5. One who has lost the power of resistance; one who surrenders himself to any power whatever; as, a slave to passion, to lust, to strong drink, to ambition.
  6. A drudge; one who labors like a slave.
  7. An abject person; a wretch.

    Shak.

    Slave ant (Zoöl.), any species of ants which is captured and enslaved by another species, especially Formica fusca of Europe and America, which is commonly enslaved by Formica sanguinea. -- Slave catcher, one who attempted to catch and bring back a fugitive slave to his master. -- Slave coast, part of the western coast of Africa to which slaves were brought to be sold to foreigners. -- Slave driver, one who superintends slaves at their work; hence, figuratively, a cruel taskmaster. -- Slave hunt. (a) A search after persons in order to reduce them to slavery. Barth. (b) A search after fugitive slaves, often conducted with bloodhounds. -- Slave ship, a vessel employed in the slave trade or used for transporting slaves; a slaver. -- Slave trade, the business of dealing in slaves, especially of buying them for transportation from their homes to be sold elsewhere. -- Slave trader, one who traffics in slaves.

    Syn. -- Bond servant; bondman; bondslave; captive; henchman; vassal; dependent; drudge. See Serf.

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Slave

SLAVE, noun

1. A person who is wholly subject to the will of another; one who has no will of his own, but whose person and services are wholly under the control of another. In the early state of the world, and to this day among some barbarous nations, prisoners of war are considered and treated as slaves. The slaves of modern times are more generally purchased, like horses and oxen.

2. One who has lost the poser of resistance; or one who surrenders himself to any power whatever; as a slave to passion, to lust, to ambition.

3. A mean person; one in the lowest state of life.

4. A drudge; one who labors like a slave

SLAVE, verb intransitive To drudge; to toil; to labor as a slave

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To understand the writers of the bible and spirit of prophecy. The 1828 dictionary helps me understand the writers meaning.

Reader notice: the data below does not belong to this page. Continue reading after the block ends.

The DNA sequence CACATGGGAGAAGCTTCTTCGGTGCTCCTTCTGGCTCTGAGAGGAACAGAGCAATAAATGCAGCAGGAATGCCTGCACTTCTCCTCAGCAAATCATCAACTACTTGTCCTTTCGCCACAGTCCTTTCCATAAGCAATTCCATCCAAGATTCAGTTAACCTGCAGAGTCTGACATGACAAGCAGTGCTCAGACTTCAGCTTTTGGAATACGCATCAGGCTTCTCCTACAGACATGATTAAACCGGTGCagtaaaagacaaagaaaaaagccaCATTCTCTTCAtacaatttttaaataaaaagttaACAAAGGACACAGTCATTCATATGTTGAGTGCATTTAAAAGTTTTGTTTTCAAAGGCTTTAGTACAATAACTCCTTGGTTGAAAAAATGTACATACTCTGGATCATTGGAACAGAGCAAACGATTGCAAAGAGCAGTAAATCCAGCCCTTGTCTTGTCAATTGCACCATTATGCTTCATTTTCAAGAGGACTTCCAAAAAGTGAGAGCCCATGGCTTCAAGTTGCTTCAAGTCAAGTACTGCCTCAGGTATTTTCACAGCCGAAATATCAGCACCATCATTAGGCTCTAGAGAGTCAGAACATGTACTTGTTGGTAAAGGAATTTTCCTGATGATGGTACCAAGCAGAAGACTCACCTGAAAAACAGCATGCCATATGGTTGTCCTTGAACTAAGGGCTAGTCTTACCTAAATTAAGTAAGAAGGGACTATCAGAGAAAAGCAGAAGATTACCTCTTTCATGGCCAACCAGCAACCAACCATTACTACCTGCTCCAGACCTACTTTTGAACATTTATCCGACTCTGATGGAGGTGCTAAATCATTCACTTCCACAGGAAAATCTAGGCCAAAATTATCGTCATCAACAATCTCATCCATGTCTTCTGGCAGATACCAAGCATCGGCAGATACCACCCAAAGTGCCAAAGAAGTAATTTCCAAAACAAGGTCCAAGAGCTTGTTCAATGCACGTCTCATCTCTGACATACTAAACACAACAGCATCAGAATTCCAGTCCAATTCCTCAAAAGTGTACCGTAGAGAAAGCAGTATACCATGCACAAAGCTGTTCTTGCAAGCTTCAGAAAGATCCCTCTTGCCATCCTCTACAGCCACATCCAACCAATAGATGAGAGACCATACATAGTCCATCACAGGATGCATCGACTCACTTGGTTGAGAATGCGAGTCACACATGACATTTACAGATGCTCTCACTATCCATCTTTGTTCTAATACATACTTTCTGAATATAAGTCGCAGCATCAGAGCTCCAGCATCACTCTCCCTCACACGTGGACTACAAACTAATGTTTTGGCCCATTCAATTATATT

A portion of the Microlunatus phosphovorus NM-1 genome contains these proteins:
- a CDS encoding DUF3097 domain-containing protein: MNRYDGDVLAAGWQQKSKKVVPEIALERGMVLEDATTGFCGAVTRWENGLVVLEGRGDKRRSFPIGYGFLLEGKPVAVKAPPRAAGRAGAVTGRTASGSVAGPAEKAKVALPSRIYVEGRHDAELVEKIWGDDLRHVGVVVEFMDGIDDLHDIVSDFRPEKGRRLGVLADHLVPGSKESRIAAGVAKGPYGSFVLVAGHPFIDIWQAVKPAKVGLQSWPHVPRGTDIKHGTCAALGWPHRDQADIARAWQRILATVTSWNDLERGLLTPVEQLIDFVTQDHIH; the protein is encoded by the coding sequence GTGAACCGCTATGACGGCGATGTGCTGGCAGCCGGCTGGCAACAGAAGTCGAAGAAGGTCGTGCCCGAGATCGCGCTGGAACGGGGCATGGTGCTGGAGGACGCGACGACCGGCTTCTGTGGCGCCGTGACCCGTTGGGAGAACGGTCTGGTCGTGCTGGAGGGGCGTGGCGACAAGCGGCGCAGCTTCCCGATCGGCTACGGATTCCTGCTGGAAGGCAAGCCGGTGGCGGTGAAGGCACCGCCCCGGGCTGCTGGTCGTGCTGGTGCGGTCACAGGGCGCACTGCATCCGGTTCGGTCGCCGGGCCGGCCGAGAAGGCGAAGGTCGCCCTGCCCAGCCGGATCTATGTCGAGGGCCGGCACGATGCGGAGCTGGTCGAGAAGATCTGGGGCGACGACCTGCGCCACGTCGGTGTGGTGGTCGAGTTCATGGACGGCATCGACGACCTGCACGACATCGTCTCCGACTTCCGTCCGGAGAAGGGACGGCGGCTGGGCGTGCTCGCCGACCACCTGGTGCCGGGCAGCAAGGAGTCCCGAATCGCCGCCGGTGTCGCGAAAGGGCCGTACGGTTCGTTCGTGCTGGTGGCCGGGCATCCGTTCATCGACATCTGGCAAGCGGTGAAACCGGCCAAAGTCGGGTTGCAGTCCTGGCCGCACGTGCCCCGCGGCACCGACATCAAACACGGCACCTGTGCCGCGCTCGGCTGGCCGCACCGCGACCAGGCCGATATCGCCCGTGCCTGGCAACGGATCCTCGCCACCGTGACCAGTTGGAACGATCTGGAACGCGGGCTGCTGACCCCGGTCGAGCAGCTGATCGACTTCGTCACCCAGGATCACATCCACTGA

— Charles (Gresham, OR)

Word of the Day

importance

IMPORT'ANCE, n.

1. Weight; consequence; a bearing on some interest; that quality of any thing by which it may affect a measure, interest or result. The education of youth is of great importance to a free government. A religious education is of infinite importance to every human being.

2. Weight or consequence in the scale of being.

Thy own importance know.

Nor bound thy narrow views to things below.

3. Weight or consequence in self-estimation.

He believes himself a man of importance.

4. Thing implied; matter; subject; importunity. [In these senses, obsolete.]

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machinating

MACH'INATING, ppr. Contriving; scheming.

Noah's 1828 Dictionary

First dictionary of the American Language!

Noah Webster, the Father of American Christian education, wrote the first American dictionary and established a system of rules to govern spelling, grammar, and reading. This master linguist understood the power of words, their definitions, and the need for precise word usage in communication to maintain independence. Webster used the Bible as the foundation for his definitions.

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1828 Noah Webster Dictionary